There are a host of new characters as well. I liked Charlotte for all she's town-bred and sophisticated. She's happy being a spinster, which I appreciate. She knows her own mind and she believes in plain speaking. I would have liked to have her story in a separate novel. The villain is a little too stereotypical and doesn't enter the picture until late in the novel. I loved the lively, caring Kinnard family. Beryl is the exception. She's just a little too good for me. Damon thinks she's a hoyden, but she's not really. She's a dutiful daughter and enjoys country pursuits. She's very innocent, which is supposed to make her refreshing but I found her rather boring. She's stronger than Fanny Price and she knows how to speak up when she wants to. Having 5 older brothers has made her more of a minx than most young girls. The Earl is a doting father and a country squire at heart. He has a temper but he loves his children and wants them to be happy. Sid's story is a little random and quick. Tracy's story is underdeveloped and happens too fast. I loved Cedric, the enterprising young author of romance novels. He adds some comedy to the story in a subtle way. He introduces us to two some new characters: Miss Austen, Miss Jane Austen and Miss Martha LeFroy. The author did an excellent job researching Jane Austen. Though her authorship wasn't widely known at the time, her brother Henry apparently was so proud of her, he blabbed to his banking clients. The author is careful to make Jane speak mostly words she actually said. The story randomly jumps into her head though and I didn't really like that part. Her train of thought doesn't really go anywhere, unless we're supposed to think of Fanny Price and Henry Crawford?

The romance is unconvincing. Damon flirts with the innocent young Beryl, taking advantage of her. She's not unwilling but she is very innocent and believes his attention means he's interested in marriage. He insists he's not. I don't really get why she loves him. There's a possibility for caring about him but the romance is shallow. I don't see why Damon loves Beryl either except that we're supposed to believe he likes her because she's so innocent and refreshing. The last chapter was much needed but I think it was too soon and should have been set later. Damon and Beryl just don't convince me as a couple. There are some kissing scenes and one near seduction scene. Nothing goes too far. There's the usual talk of mistresses and such. 

Lord Atherton's WardLord Atherton's Ward by Fenella J. Miller -- Regency Romance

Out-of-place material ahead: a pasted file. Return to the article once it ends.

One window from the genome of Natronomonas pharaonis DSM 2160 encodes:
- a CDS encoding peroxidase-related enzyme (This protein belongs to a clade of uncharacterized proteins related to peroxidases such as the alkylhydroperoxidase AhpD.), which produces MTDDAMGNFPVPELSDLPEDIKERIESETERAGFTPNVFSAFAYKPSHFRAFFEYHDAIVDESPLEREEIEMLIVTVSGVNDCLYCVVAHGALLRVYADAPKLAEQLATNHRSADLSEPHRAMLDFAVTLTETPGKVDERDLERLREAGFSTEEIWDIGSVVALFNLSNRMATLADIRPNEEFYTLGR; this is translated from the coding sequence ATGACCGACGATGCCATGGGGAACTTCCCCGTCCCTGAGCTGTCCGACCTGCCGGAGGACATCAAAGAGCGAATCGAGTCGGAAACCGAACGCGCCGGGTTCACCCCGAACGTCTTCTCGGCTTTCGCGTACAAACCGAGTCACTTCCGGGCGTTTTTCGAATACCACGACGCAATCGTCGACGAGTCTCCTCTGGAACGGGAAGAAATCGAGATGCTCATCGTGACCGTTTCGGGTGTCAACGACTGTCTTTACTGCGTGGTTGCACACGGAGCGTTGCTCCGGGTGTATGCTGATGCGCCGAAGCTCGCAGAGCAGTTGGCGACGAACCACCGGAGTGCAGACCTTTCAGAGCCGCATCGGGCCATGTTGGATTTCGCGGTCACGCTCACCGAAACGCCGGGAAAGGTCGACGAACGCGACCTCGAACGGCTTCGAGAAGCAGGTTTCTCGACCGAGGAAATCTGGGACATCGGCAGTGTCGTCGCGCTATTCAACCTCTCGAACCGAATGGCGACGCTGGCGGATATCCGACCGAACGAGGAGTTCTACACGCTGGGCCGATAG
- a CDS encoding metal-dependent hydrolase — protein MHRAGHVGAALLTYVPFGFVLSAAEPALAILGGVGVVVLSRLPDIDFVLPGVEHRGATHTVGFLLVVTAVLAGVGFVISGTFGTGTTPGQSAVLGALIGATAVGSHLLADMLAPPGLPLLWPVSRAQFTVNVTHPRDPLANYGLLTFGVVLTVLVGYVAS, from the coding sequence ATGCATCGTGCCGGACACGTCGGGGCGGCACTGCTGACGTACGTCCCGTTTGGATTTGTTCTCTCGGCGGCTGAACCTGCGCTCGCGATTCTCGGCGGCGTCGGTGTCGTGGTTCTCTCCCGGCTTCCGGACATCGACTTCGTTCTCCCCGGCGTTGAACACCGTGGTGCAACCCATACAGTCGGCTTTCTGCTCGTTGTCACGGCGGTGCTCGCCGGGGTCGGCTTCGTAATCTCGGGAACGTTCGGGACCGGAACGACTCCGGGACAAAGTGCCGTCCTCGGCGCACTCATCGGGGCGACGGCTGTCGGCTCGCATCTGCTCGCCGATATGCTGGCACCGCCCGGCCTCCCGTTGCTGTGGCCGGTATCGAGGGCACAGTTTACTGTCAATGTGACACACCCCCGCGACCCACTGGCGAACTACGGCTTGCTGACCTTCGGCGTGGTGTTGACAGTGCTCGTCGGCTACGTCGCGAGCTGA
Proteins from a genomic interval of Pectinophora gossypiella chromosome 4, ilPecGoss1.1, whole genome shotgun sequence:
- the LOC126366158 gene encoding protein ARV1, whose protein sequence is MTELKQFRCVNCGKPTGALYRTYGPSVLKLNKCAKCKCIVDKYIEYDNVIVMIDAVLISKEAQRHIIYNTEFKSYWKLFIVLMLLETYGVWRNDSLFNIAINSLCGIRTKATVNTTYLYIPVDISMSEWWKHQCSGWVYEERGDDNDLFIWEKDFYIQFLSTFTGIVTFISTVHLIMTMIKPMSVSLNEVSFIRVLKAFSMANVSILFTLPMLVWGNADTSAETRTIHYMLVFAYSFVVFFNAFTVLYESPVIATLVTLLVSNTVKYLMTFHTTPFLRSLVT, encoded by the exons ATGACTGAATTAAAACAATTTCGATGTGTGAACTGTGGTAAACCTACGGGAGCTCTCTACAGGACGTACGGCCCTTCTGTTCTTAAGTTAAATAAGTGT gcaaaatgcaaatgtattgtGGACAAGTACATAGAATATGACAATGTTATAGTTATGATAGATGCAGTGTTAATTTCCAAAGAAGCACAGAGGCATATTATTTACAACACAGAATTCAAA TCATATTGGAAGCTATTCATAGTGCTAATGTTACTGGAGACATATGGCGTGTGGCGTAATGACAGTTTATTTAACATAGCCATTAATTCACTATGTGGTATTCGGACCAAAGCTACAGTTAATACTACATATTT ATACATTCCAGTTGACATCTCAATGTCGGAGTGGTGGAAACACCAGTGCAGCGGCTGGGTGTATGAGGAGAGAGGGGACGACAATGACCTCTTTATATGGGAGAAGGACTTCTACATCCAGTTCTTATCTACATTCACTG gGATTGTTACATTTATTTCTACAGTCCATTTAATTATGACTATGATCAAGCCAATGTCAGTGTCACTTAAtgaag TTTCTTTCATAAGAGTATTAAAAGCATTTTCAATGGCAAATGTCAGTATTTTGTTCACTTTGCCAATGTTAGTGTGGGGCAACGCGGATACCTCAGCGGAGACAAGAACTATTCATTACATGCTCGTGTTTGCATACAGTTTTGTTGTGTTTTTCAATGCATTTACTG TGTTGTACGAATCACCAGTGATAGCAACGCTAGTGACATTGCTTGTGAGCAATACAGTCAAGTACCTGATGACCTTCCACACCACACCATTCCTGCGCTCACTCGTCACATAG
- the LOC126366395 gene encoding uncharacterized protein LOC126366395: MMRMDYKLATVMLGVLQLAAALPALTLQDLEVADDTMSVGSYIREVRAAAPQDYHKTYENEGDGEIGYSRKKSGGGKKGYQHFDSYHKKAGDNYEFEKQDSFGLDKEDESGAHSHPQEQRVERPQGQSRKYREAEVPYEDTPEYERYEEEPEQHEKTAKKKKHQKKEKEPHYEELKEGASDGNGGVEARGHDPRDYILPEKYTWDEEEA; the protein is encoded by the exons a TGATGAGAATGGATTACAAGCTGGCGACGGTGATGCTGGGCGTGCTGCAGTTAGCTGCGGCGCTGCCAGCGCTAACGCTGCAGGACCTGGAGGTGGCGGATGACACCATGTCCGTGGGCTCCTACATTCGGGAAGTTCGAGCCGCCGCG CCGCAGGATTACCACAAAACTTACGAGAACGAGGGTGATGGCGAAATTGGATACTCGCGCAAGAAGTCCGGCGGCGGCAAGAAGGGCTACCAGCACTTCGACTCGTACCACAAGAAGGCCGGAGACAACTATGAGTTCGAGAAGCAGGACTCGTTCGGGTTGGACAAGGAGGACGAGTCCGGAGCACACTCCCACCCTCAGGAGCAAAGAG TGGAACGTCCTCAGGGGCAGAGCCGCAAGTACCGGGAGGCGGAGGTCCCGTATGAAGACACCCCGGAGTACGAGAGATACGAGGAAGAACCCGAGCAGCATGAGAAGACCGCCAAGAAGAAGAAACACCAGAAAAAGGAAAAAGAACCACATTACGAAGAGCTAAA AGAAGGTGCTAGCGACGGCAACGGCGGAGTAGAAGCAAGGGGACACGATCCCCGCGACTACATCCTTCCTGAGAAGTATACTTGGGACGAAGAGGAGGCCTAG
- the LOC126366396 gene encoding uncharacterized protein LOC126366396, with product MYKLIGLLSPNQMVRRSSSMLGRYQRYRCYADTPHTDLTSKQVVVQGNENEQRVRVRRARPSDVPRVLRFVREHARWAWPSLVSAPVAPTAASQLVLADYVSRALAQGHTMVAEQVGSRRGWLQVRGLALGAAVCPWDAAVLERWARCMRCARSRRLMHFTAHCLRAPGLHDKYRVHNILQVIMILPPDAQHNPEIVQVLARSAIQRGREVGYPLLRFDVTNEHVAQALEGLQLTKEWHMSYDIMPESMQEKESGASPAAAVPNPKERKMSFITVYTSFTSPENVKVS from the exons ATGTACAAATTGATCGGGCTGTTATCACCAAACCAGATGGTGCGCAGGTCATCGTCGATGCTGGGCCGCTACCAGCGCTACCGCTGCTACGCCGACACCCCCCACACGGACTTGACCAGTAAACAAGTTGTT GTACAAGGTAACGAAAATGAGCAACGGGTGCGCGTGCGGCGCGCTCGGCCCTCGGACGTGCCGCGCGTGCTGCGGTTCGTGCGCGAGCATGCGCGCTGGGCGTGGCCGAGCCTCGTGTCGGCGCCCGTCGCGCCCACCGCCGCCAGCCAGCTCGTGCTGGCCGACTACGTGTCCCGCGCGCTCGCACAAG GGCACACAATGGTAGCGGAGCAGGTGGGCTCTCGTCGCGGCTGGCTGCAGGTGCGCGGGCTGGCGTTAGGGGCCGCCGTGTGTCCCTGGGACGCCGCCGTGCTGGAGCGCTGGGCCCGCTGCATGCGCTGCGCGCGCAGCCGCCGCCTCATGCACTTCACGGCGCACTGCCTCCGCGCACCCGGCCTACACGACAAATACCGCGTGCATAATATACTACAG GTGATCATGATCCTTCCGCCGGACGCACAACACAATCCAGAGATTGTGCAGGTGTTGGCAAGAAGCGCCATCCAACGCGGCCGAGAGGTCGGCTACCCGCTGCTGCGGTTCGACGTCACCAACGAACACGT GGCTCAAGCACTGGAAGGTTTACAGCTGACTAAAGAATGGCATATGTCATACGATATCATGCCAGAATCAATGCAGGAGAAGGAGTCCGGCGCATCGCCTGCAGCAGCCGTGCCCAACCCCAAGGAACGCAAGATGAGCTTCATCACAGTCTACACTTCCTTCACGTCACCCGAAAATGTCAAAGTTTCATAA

Sarah and Jane Ellison have recently been orphaned and Sarah has had the care of the house and the estate. Jane feels Sarah is doing too much and needs time to be free, so she feels relieved when they finally hear from their guardian, Lord Atherton. Their guardian commands them to move in with his mother and sisters and then they will go to London for the Season. Sarah is furious. She has no intentions of obeying orders. She's not about to let her guardian bully her into submission. When Lord Atherton discovers his orders have not been carried out, he's furious. He rushes off to rebuke his wards only to discover they've gone away. He finally tracks them down and unleashed his anger upon Sarah. Sarah lets her temper get the better of her and they engage in a battle of wills.

This novella wasn't worth the time it took to read. I nearly gave up after a few pages but stuck with it in hopes it would get better. The hero is a colossal um ... donkey... who nearly physically abuses the heroine. Then he instantly realizes she's the one he wants to marry. It doesn't stop his authoritative manner and I loathed him from start to finish. I liked the spirited Sarah and probably would behave just like her in the same situation. I also liked the outspoken maid, Mary. The minor characters are foils for the major characters and don't serve much purpose in the story except to advance the plot at the end.

The plot was more or less pointless except for a thrilling sequence. It had potential to then become a marriage of convenience novel but it suddenly stops after the wedding. All was resolved a little too quickly. The story was too short to develop the characters or the plot.